Fox News’s Geraldo Rivera warned on Monday that President TrumpDonald TrumpOhio Republican who voted to impeach Trump says he won't seek reelection Youngkin breaks with Trump on whether Democrats will cheat in the Virginia governor's race Trump endorses challenger in Michigan AG race MORE's continued sowing of doubt in the election process could cost the Republican Party the Georgia Senate races and control of the upper chamber.
Rivera told Fox News's "The Story with Martha MacCallum" that "if people lose faith in Georgia’s electoral system," Republicans will not show up to vote in the Jan. 5 runoff races, which could open the door to Democrats winning the Senate.
“The stakes are so very high,” Rivera said. “They are astronomical.”
Georgia Secretary of State Brad Raffensperger (R), who considers himself a Trump supporter, has said in interviews he's been pressured by GOP lawmakers, including Republican senators, to exclude legal ballots in order for Trump to be declared the winner and earn the state's 16 electoral votes.
The state recently certified the election results, showing President-elect Joe BidenJoe BidenTrump endorses challenger in Michigan AG race On The Money: Democrats get to the hard part Health Care — GOP attorneys general warn of legal battle over Biden's vaccine mandate MORE winning by 12,284 votes.
Trump has publicly criticized Raffensperger and Georgia Republican Gov. Brian KempBrian KempOSHA faces big challenge with Biden vaccine mandate DOJ launches civil rights investigation of violence in Georgia prisons DeSantis: Local governments will face K fines for imposing vaccine mandates MORE, saying as recently as Sunday that he was “ashamed” that he endorsed the governor.
Rivera said discouraging faith in the election process in Georgia and across the country poses a major risk for voter turnout.
“I can’t imagine why the Republican senators aren't rallying around the Georgia Republicans, the secretary of state and the governor there, and saying, ‘The system in Georgia will work. You got to vote. Everything is at stake here,’” he said.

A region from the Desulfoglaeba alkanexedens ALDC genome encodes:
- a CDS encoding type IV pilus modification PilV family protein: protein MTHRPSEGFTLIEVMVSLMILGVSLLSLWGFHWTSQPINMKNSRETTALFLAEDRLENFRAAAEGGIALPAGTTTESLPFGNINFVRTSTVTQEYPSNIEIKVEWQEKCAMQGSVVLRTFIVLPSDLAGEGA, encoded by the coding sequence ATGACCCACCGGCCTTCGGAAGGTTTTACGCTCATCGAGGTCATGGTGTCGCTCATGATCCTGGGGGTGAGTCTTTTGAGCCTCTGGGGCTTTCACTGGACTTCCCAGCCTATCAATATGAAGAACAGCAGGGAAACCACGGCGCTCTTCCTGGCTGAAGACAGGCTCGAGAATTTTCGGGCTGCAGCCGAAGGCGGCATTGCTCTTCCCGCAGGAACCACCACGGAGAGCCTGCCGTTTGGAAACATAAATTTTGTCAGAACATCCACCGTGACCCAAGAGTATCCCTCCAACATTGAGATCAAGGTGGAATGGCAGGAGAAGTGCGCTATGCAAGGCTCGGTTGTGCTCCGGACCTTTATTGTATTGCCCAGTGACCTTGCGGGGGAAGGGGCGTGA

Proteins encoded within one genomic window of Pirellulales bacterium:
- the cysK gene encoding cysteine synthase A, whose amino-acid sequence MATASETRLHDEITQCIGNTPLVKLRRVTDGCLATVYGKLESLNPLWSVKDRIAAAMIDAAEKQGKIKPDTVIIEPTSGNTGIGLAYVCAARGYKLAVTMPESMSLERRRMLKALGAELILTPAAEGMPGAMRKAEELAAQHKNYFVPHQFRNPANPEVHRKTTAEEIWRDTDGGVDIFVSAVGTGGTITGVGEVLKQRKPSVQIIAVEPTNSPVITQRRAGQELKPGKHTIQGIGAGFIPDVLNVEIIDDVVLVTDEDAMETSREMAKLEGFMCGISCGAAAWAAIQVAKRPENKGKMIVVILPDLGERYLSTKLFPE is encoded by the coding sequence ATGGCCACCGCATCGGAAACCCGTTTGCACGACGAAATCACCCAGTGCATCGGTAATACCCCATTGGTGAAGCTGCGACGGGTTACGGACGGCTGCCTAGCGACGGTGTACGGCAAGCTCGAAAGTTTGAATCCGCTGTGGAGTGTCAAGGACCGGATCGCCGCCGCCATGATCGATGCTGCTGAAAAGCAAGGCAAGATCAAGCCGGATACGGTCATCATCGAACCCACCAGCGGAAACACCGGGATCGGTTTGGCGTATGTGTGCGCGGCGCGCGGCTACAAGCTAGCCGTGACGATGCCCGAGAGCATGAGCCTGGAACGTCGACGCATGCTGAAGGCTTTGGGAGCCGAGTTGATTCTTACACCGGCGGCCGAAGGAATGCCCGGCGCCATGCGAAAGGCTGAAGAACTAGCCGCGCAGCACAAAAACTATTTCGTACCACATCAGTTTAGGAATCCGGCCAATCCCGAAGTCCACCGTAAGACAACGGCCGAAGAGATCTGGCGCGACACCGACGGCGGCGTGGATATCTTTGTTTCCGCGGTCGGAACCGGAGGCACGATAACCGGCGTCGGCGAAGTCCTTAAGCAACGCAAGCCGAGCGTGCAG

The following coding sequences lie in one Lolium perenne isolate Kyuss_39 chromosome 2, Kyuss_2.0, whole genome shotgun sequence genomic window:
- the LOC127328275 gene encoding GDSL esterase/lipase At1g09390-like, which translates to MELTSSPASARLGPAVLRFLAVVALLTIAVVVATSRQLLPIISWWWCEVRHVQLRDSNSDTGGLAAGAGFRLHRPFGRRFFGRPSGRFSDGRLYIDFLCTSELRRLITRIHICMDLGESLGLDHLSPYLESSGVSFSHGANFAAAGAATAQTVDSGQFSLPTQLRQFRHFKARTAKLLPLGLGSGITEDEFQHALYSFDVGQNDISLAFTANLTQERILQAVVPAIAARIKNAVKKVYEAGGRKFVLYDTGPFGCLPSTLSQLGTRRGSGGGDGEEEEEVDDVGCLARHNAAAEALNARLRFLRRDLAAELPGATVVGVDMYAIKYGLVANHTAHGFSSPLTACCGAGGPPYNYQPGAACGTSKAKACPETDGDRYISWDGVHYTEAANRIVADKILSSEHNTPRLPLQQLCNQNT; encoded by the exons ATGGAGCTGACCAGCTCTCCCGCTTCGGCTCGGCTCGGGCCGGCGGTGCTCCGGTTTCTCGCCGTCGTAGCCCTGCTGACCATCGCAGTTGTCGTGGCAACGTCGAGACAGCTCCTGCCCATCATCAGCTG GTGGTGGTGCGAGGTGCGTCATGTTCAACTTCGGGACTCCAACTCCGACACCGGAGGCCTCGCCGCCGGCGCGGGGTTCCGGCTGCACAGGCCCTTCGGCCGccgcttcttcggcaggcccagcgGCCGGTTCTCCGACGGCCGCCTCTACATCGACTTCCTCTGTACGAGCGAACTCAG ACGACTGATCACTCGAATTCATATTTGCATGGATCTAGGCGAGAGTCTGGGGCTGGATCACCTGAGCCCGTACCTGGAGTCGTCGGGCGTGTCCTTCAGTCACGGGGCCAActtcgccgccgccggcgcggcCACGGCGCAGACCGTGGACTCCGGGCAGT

Rivera said that they are instead “attacking the system not only in Georgia but nationwide,” which could lead to people being discouraged from voting.
“I think that the president is on the wrong course here,” Rivera said. “I think he’s gotta take a real gut check between now and Saturday, with all due respect, and, you know, I love the guy, but enough is enough now.”
Rivera continued by saying he didn’t mean to “minimize” the hurt Trump was experiencing because of his loss to Biden.
But he added, “This is the job he has now as the head of the GOP, as the commander in chief of the country. He’s gotta rally the voters in Georgia.”
“Control of the Senate is in the balance now, and if he allows his personal, you know, annoyance with the secretary of state and Gov. Kemp to rule, then I think it’s gonna be a devastating loss for the Republican Party,” he continued.
In the runoff races, Democratic candidates the Rev. Raphael Warnock and Jon Ossoff will face off against Sens. Kelly LoefflerKelly LoefflerWarnock picks up major abortion rights group's endorsement in reelection bid Trump endorses Hershel Walker for Georgia Senate seat Herschel Walker's entrance shakes up Georgia Senate race MORE (R-Ga.) and David PerdueDavid PerdueGOP sees Biden crises as boon for midterm recruitment Trump campaign, RNC refund donors another .8 million in 2021: NYT Loeffler meets with McConnell amid speculation of another Senate run MORE (R-Ga.), respectively, after neither candidate in either race received a majority of the vote in November.
If either Republican wins their election, the Senate will remain in GOP control. Should both Democrats prevail, the chamber would be split 50-50.
Trump has refused to concede to Biden, who has widely been acknowledged as the winner for nearly a month. Instead, the president and his campaign have promoted unfounded claims of widespread voter fraud through lawsuits in several key battleground states.